Versus the competiton:
Just because pickup trucks are capable of dirty work doesn’t mean comfort has to take a back seat. For 2005, GMC is adding a crew cab Denali to its Sierra lineup.
Denali is the name GMC uses for its luxury models. The crew cab Sierra Denali has all-wheel drive and a distinctive front end that includes projector-beam headlights, chrome grille and fog lamps. The door handles, outside mirrors, rear bumper and tailgate handle are all painted body color. A canvas tonneau over the bed is standard. The Denali has chrome running boards with integral mud guards.
The Denali’s exterior may be distinctive, but it’s the inside, with luxurious leather seats and a long list of creature comforts, that I like the most. The Sierra Denali has all the features of a top SUV without sacrificing the hauling ability of a truck. This is not a work truck in the sense that folks will use it to haul boulders or gravel, but it is aimed at the personal-use buyer who will use it to haul home sheetrock from the local do-it-yourself store. Light hauling is the Denali’s forte. It can, however, tow up to 8,100 pounds.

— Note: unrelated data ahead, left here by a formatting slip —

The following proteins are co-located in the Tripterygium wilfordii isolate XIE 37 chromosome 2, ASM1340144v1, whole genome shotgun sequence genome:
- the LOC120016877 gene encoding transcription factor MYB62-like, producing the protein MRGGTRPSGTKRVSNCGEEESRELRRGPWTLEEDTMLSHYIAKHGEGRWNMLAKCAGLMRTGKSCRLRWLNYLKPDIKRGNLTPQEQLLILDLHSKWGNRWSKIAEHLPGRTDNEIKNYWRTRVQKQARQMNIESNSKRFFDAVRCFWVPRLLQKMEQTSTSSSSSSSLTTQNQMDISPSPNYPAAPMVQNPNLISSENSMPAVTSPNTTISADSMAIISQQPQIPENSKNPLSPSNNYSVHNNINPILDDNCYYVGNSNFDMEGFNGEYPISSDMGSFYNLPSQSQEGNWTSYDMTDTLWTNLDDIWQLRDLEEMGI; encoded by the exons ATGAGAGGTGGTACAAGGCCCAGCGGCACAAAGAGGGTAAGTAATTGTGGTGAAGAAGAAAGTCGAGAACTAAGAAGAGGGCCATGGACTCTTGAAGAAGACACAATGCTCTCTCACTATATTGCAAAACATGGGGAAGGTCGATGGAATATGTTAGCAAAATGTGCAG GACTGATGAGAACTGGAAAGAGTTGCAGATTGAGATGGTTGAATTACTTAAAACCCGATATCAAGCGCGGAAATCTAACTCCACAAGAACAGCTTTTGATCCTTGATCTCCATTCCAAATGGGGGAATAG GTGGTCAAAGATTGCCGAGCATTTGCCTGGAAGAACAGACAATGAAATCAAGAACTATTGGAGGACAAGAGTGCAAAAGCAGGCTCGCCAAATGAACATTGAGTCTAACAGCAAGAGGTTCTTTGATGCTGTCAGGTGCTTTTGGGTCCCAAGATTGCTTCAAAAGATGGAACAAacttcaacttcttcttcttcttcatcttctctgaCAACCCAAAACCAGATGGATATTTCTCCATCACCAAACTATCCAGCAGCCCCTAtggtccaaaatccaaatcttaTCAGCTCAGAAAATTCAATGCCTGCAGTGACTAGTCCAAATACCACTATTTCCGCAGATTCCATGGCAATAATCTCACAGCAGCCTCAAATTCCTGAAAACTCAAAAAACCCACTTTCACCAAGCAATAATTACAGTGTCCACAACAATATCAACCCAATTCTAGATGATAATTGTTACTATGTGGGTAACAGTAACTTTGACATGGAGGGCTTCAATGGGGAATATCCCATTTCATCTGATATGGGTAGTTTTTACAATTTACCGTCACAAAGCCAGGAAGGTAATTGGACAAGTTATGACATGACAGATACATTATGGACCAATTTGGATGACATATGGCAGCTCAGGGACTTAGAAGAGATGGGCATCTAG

The crew cab has a 143.5-inch wheelbase, which gives a nearly full-size back seat. The pickup box, at 5 feet, 8 inches long, is slightly undersized for hauling large items, but suitable for most recreational uses. The Denali’s soft canvas tonneau bed cover keeps junk out of the bed, but it has to be removed for hauling. Even though I took it off fairly easily, putting it back was harder. I would rather the bed remain open.
The 6.0-liter V-8 with 345 horsepower is more powerful than the Denali’s previous engine. This engine’s electronic throttle results in crisper, more direct response to prods on the gas pedal.
The Denali has a four-speed automatic transmission and locking rear differential. A full-time four-wheel-drive system splits power between the front and rear wheels. Approximately 60 percent of the torque is directed to the rear.
The Denali has GMC’s standard Z71 suspension. The ride is firm without being overly choppy, thanks to gas-charged shocks.
There’s room for five inside the Sierra Denali’s cabin. The leather seats are among the best in any pickup. The gauges are specific to this truck. Options include a power sunroof, a six-disc CD player, a Bose stereo system with a noise reduction system and a rear-seat DVD player with wireless headphones. XM satellite radio is optional, as is GM’s sixth-generation OnStar system.
The split-folding rear seat gives room for a considerable amount of gear when it’s folded.
The base price of the Sierra Denali is $41,735. Options included XM satellite radio and the rear-seat entertainment system. The sticker price was $43,205.
Three years or 36,000 miles.
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